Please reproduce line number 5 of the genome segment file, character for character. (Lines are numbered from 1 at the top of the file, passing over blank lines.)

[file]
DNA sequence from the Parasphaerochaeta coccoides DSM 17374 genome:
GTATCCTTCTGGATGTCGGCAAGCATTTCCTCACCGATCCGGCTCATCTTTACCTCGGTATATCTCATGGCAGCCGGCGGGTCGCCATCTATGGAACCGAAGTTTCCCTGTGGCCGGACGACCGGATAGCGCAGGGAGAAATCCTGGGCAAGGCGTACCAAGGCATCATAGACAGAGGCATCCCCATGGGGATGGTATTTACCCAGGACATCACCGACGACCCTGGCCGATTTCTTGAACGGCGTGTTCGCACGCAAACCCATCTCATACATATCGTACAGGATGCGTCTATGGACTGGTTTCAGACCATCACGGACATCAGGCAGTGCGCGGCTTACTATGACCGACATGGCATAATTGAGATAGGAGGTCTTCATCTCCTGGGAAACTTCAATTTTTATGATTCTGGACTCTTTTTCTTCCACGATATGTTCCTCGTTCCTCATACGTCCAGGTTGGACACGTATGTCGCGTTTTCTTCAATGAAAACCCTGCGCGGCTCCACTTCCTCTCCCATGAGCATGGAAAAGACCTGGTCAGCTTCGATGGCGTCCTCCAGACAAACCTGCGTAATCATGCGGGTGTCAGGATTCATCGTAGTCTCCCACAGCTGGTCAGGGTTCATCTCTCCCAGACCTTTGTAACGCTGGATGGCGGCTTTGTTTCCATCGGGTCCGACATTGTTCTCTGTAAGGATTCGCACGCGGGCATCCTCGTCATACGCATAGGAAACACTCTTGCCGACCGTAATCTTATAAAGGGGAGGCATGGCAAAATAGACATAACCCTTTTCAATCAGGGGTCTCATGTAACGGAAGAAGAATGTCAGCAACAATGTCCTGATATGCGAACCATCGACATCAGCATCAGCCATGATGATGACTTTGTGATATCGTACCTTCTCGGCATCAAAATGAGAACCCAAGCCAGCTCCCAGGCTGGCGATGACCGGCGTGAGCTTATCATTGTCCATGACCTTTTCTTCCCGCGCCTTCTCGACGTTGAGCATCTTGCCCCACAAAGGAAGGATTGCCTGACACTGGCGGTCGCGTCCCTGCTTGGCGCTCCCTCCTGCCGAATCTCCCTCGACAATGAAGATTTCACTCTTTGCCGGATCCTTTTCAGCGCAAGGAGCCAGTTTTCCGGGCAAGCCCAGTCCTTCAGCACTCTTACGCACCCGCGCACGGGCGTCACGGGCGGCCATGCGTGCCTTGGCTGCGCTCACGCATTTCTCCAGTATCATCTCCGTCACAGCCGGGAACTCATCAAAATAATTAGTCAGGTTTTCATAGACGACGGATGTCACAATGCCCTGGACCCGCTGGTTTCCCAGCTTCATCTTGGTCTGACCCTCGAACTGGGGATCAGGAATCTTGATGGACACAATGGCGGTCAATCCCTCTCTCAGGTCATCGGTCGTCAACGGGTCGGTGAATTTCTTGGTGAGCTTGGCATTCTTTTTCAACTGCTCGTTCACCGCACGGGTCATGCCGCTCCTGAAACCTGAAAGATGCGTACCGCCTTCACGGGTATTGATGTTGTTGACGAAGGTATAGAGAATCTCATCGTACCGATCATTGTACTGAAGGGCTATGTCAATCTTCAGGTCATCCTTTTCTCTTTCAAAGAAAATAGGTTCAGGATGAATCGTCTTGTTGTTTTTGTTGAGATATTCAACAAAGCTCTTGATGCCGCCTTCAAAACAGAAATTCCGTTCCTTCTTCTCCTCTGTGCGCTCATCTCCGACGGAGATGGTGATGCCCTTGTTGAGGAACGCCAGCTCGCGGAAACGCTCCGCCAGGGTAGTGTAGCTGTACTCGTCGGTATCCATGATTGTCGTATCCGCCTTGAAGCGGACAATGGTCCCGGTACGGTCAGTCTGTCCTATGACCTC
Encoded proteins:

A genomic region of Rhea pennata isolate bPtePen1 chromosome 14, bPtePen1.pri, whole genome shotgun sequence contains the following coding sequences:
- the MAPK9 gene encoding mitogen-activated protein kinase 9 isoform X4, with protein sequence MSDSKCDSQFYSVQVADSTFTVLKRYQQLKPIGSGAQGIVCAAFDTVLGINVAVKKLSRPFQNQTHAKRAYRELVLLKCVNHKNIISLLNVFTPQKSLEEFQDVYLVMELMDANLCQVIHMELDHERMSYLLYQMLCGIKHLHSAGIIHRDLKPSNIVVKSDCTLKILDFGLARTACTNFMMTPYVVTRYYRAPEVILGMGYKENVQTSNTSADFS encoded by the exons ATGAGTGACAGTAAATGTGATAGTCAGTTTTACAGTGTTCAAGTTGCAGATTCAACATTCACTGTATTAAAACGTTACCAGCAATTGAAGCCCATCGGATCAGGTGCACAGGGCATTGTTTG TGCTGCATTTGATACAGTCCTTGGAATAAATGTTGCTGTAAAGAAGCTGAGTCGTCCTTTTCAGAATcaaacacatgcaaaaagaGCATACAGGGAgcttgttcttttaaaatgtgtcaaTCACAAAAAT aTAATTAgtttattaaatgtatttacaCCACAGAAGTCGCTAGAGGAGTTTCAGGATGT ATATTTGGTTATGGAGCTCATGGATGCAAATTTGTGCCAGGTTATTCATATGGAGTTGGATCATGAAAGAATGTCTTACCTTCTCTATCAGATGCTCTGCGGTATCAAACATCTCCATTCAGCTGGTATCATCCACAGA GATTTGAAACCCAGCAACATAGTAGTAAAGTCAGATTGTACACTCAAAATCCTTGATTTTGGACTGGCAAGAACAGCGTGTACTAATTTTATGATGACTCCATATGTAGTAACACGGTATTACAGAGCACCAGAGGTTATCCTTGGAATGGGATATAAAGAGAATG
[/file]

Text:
- the MAPK9 gene encoding mitogen-activated protein kinase 9 isoform X4, with protein sequence MSDSKCDSQFYSVQVADSTFTVLKRYQQLKPIGSGAQGIVCAAFDTVLGINVAVKKLSRPFQNQTHAKRAYRELVLLKCVNHKNIISLLNVFTPQKSLEEFQDVYLVMELMDANLCQVIHMELDHERMSYLLYQMLCGIKHLHSAGIIHRDLKPSNIVVKSDCTLKILDFGLARTACTNFMMTPYVVTRYYRAPEVILGMGYKENVQTSNTSADFS encoded by the exons ATGAGTGACAGTAAATGTGATAGTCAGTTTTACAGTGTTCAAGTTGCAGATTCAACATTCACTGTATTAAAACGTTACCAGCAATTGAAGCCCATCGGATCAGGTGCACAGGGCATTGTTTG TGCTGCATTTGATACAGTCCTTGGAATAAATGTTGCTGTAAAGAAGCTGAGTCGTCCTTTTCAGAATcaaacacatgcaaaaagaGCATACAGGGAgcttgttcttttaaaatgtgtcaaTCACAAAAAT aTAATTAgtttattaaatgtatttacaCCACAGAAGTCGCTAGAGGAGTTTCAGGATGT ATATTTGGTTATGGAGCTCATGGATGCAAATTTGTGCCAGGTTATTCATATGGAGTTGGATCATGAAAGAATGTCTTACCTTCTCTATCAGATGCTCTGCGGTATCAAACATCTCCATTCAGCTGGTATCATCCACAGA GATTTGAAACCCAGCAACATAGTAGTAAAGTCAGATTGTACACTCAAAATCCTTGATTTTGGACTGGCAAGAACAGCGTGTACTAATTTTATGATGACTCCATATGTAGTAACACGGTATTACAGAGCACCAGAGGTTATCCTTGGAATGGGATATAAAGAGAATG